Leetcode 146. LRU Cache: Multiple Solutions in Python Code

“Design LRU cache” is a very typical interview problem asked in FAANG. This question shows the design capability of the candidate and how he selects the datatype while programming.

Caches are an integral component of any computing system. These are tiny containers that store data fragments to make them accessible easily thus, reducing computing time. 

The Least Recently Used (LRU) Cache primarily displaces the least used data packet when a newer data packet is received, and the size of the cache is exceeded (LRU Caches have a finite size). This phenomenon is known as the Eviction Policy. 

Although there are multiple ways to implement an LRU cache, two are discussed below.

A few things to keep in mind for the following methods is that to add an element, we will be using a general command of Put() and to retrieve an element, we will be using a general command of Get().

leetcode 146. LRU Cache - Leetcode 146. LRU Cache: Multiple Solutions in Python Code

Method 1: Using Doubly Linked List and Hash Table

An LRU cache primarily needs two parameters: fast lookup and fast data removal. Keeping in mind that we need the time complexity of O(1) for both, we use the following data structures:

  1. Look-up: Hash table
  2. Removal: Doubly linked list
Doubly linked list Python code for design LRU cache interview

A hash table has a constant set of instructions for looking up a key when asked, which is why it will return a time of `O(1). Another reason to use a hash table is that it individually stores the keys of assigned values.

The hash table makes it easy to use a get() command when the computer doesn’t know if the data is even present in the cache or not. The hash table quickly checks it up and gives a value True or False or how you want it to be. 

Secondly, the doubly linked list is used as the actual cache. The reason is that each element is directly connected to its front and back nodes.

Whenever the least used data element needs to be evicted, the pointers of the node change and shift towards the second-to-last element, and this is a constant set of instructions, so the time taken for this remains O(1).

Using these two data structures, an LRU cache can be implemented.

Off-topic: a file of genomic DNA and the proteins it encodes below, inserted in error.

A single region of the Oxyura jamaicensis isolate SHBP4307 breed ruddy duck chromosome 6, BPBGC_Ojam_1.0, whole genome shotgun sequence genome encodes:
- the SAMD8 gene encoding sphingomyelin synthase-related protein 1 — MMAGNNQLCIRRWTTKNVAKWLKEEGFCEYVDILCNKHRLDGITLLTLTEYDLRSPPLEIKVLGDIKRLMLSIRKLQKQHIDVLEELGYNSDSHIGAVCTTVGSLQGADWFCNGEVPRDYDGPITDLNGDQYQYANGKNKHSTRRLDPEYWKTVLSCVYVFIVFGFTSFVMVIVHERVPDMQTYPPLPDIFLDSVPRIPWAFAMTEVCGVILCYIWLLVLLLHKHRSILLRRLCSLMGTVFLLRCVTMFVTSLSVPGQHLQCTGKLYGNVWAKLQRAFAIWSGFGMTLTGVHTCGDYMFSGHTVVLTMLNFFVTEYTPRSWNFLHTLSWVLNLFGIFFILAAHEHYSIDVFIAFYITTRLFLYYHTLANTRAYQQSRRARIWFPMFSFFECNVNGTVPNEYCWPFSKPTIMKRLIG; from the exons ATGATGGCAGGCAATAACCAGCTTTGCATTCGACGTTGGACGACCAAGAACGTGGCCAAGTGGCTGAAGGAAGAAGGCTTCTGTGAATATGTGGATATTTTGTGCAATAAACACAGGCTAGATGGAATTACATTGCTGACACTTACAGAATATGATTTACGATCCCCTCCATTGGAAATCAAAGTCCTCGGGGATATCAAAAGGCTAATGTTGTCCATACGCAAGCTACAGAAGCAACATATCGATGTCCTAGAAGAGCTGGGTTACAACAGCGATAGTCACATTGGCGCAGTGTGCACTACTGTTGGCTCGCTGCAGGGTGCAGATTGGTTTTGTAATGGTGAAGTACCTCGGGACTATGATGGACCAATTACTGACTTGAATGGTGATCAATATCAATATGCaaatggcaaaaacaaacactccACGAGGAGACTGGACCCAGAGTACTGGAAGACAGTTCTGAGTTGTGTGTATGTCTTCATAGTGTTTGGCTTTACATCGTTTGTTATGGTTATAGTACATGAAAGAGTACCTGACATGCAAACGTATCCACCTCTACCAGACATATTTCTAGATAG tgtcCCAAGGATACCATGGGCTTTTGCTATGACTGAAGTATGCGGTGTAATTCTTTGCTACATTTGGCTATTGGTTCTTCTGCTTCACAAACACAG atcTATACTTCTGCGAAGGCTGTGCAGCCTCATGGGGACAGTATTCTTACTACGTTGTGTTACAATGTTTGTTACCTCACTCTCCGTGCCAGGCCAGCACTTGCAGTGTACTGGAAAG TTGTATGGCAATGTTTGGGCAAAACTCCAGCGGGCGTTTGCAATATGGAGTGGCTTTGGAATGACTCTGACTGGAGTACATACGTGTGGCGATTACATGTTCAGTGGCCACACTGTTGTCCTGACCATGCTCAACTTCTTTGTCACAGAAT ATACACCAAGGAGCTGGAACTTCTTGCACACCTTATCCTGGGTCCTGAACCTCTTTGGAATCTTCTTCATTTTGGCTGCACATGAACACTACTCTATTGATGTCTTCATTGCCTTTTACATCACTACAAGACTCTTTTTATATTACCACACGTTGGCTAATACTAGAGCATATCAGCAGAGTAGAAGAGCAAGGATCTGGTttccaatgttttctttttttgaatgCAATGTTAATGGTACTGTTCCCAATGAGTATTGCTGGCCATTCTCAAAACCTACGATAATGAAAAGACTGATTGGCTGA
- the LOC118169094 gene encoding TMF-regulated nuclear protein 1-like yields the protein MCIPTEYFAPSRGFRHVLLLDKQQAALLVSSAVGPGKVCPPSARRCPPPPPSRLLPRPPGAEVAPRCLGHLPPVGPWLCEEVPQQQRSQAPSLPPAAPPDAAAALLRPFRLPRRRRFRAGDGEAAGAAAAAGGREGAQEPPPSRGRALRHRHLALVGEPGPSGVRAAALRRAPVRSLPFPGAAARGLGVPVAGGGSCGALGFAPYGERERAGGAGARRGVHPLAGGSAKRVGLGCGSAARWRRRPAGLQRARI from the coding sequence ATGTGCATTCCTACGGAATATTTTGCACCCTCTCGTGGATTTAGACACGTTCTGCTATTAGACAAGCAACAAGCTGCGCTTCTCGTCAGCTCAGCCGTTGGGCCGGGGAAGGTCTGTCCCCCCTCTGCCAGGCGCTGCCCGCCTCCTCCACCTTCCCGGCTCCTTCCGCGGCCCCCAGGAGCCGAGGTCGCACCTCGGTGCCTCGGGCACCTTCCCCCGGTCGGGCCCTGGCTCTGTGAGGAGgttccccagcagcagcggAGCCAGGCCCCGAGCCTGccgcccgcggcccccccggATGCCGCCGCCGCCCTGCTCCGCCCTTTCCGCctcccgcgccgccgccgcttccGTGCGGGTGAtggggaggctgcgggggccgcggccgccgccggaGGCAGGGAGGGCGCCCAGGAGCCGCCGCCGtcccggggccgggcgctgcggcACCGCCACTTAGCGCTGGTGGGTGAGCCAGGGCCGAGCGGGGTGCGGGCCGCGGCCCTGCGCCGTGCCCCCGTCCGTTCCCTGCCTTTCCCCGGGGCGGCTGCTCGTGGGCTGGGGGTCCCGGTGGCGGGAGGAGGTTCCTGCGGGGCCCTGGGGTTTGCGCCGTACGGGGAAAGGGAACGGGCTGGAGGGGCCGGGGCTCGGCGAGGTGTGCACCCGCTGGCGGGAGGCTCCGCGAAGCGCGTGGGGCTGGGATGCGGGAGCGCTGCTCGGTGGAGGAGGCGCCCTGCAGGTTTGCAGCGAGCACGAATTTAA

A Put() command will add an element to the cache while pushing the remaining elements to the back and evicting the last element from the cache memory if the size of the cache is exceeded.

Similarly, a Get() command will traverse the ‘key’ from the hash table and will return true or false depending on whether the key exists in the doubly linked list or not.

Accordingly, the whole operation of the LRU cache is just like this. The put() command assigns a key to the value, adds it in the hash table, and adds it in the doubly linked list as the Most Recently Used data element.

Suppose after adding, the size of the cache is exceeded. In that case, the pointer of the doubly linked list automatically moves from the Least Recently Used data element to the second-to-last element that the node is pointing in the direction of the MRU element.

class Node():
    def __init__(self, val=0, key=0, next=None, pre=None):
        self.val = val
        self.key = 0
        self.next = next
        self.pre = pre
        
class LRUCache:

    def __init__(self, capacity: int):
        self.cache = {}
        self.size = 0
        self.capacity = capacity
        self.head, self.tail = Node(), Node()

        self.head.next = self.tail
        self.tail.pre = self.head

    def get(self, key: int) -> int:
        node = self.cache.get(key, None)
        if not node:
            return -1

        self.move_to_head(node)

        return node.value

    def put(self, key: int, value: int) -> None:
        node = self.cache.get(key)

        if not node: 
            newNode = Node()
            newNode.key = key
            newNode.value = value

            self.cache[key] = newNode
            self.add_node(newNode)

            self.size += 1

            if self.size > self.capacity:
                tail = self.pop_tail()